Chrystie Street wins big with this high-energy restaurant that is always down to have a good time. The cooking offers a fresh take on Cantonese favorites using top-rate products. Pan-seared pot stickers get their boost from a Berkshire pork and chive filling. Fried tiger shrimp slicked in mayonnaise has never been more appealing.
Pranakhon (Greenwich Village; Thai cuisine)
The name may reference Bangkok’s original name, Phra Nakhon, but this busy spot is all about the now and just might convince you that you’re dining in an alley in the capital city. It’s precisely the point, as this restaurant from Intira and Norapol Youngphitak celebrates Bangkok’s street-eats scene.
Superiority Burger (East Village; vegetarian cuisine)
What began with a handful of seats and vegetarian burgers has evolved with a new location and new menu, which is equal parts quirky and contemporary, and fully vegetarian (even sometimes vegan). It’s very creative, as in sweet and sour beets over jalapeño cream cheese and pretzels. Yes, it sounds weird, but it works.
Boonie’s (Lincoln Square; Filipino cuisine)
The intoxicating, unmistakable aroma of garlic fills the narrow room every time someone opens the rice cooker. This rice is the foundation of all things that are good at this homey restaurant that started out as a food stall. The crispy pork belly hash is an impressive starter that could very well double as an entrée.
Cellar Door Provisions (Logan Square; Mediterranean Cuisine)
Some restaurants try very hard to impress and dazzle their customers. This sunny corner of Logan Square is not one of those restaurants. In a recently refreshed, breezy dining room, this is an honest restaurant with unfussy, no-nonsense cooking where the plates are warm, the seasoning is spot-on and the flavors are clear.
Pompette (Bucktown/Wicker Park; contemporary cuisine)
The team may have spent time in some of Chicago’s heavy-hitting restaurants, but Pompette is decidedly more casual. It’s the kind of place you could come all day, every day, and never tire of the selection. Why? The menu, for starters. It’s seasonal with an ever-changing rotation of signature dishes.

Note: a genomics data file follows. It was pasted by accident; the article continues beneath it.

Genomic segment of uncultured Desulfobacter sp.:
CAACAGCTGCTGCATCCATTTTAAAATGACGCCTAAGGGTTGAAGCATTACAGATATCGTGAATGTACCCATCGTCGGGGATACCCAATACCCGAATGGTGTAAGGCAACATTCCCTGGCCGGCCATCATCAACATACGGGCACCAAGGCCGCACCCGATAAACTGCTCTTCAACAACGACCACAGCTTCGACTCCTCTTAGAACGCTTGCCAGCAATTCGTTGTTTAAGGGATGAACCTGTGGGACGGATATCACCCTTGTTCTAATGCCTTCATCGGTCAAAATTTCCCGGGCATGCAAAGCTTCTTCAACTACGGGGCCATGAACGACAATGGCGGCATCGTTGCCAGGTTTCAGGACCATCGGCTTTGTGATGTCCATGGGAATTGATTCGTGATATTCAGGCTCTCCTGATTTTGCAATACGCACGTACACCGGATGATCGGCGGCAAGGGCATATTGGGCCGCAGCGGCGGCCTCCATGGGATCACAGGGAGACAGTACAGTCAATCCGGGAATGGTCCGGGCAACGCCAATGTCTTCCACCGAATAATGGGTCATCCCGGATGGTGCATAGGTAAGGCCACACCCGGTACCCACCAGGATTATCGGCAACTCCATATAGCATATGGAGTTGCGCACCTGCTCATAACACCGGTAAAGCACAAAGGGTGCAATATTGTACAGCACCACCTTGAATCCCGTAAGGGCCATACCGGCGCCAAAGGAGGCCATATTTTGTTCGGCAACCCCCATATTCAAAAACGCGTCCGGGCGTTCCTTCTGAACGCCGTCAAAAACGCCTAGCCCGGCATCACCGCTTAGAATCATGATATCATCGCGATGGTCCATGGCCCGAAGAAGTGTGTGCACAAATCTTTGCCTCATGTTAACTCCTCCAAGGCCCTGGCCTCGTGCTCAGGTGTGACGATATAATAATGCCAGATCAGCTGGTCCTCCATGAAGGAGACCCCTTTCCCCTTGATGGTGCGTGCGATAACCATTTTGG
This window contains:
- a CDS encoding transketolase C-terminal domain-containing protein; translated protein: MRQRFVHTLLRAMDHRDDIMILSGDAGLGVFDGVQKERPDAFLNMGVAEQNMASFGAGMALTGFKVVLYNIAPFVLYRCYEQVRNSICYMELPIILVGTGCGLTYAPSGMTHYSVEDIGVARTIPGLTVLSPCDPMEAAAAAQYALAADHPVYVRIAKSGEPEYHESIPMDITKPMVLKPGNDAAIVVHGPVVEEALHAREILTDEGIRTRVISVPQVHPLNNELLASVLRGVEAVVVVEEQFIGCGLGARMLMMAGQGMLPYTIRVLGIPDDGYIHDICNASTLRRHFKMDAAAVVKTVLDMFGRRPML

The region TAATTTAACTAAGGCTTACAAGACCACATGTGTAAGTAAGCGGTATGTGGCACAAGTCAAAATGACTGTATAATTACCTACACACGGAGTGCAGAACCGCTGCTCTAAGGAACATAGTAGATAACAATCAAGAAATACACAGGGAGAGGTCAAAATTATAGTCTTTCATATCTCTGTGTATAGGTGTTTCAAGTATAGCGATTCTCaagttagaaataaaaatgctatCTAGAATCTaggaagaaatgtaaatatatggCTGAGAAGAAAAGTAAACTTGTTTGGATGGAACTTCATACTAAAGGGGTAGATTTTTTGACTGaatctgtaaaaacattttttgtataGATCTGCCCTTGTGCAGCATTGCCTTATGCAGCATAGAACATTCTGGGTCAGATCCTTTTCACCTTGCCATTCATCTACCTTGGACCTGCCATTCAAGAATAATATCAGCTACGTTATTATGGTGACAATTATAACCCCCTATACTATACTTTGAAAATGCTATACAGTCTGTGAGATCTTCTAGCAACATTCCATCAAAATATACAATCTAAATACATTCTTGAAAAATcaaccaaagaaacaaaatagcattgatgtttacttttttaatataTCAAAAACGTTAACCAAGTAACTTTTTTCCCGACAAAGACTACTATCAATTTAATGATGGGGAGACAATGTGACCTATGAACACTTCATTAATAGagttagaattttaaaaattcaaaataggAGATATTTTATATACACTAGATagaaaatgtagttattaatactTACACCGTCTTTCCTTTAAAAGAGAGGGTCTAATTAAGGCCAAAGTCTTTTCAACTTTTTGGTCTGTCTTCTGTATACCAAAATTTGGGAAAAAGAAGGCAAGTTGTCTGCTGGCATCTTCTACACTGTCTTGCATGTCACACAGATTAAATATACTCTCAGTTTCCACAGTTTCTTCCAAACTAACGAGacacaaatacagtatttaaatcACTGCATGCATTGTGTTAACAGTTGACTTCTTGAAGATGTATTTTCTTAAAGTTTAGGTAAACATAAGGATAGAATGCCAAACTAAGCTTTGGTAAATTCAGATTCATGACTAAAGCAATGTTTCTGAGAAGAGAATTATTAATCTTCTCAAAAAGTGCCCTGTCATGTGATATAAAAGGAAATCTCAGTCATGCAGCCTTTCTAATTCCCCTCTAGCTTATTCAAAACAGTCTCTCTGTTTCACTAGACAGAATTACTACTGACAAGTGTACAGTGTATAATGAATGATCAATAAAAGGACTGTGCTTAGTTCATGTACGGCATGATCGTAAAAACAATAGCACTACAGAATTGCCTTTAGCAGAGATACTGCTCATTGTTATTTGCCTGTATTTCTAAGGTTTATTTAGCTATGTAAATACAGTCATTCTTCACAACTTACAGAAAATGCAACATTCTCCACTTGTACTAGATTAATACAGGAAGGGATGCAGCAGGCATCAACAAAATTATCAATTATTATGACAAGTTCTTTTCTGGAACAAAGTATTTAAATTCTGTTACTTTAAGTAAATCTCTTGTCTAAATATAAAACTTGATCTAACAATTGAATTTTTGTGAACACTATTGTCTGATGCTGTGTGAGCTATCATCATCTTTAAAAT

Union (Logan Square; American cuisine)
Building on the success of next-door Lardon, the same team now aims to capture the dinner crowd with this handsome gastropub. The menu balances comfort with creativity. The spicy baby gem is peak salad satisfaction. Fried cheese curds and lamb meatballs are easy crowd-pleasers, and every table has at least one cheeseburger.
Yao Yao (Chinatown; Chinese cuisine)
The aquamarine tones create a light and airy setting, but don't mistake the pastel tones for something less than serious. Yao Yao pickled fish is the signature dish here. Fiery and potent, this plate delivers a one-two punch with a funky seafood quality and the sharp tang of sour greens.
La Tejana (Mt. Pleasant; Mexican cuisine)
Quick and efficient, this simple counter from Ana-Maria Jaramillo and Gus May serves just coffee and a handful of tacos mined from a time living in Texas. Their breakfast tacos offer a singular kind of satisfaction, each one made with a superb flour tortilla kept warm in tightly wrapped foil. Fillings include soft scrambled eggs, creamy pinto beans, queso and meats like bacon, chorizo and even brisket.
Yellow (Georgetown; Middle Eastern cuisine)
Chef/owner Michael Rafidi and team are behind this daytime casual concept, where Levantine cooking takes center stage thanks to a wood-burning oven. It’s always humming here, where long lines form for pastries, breakfast sandwiches or shashuka in the morning as well as pita sandwiches, spreads and sides.
The restaurants join the MICHELIN Guide selection of hotels, which features the most unique and exciting places to stay around the world. Every hotel in the Guide is chosen for its extraordinary style, service, and personality — with options for all budgets — and each hotel can be booked directly through the MICHELIN Guide website and app. The MICHELIN Guide is a benchmark in gastronomy. Now it's setting a new standard for hotels.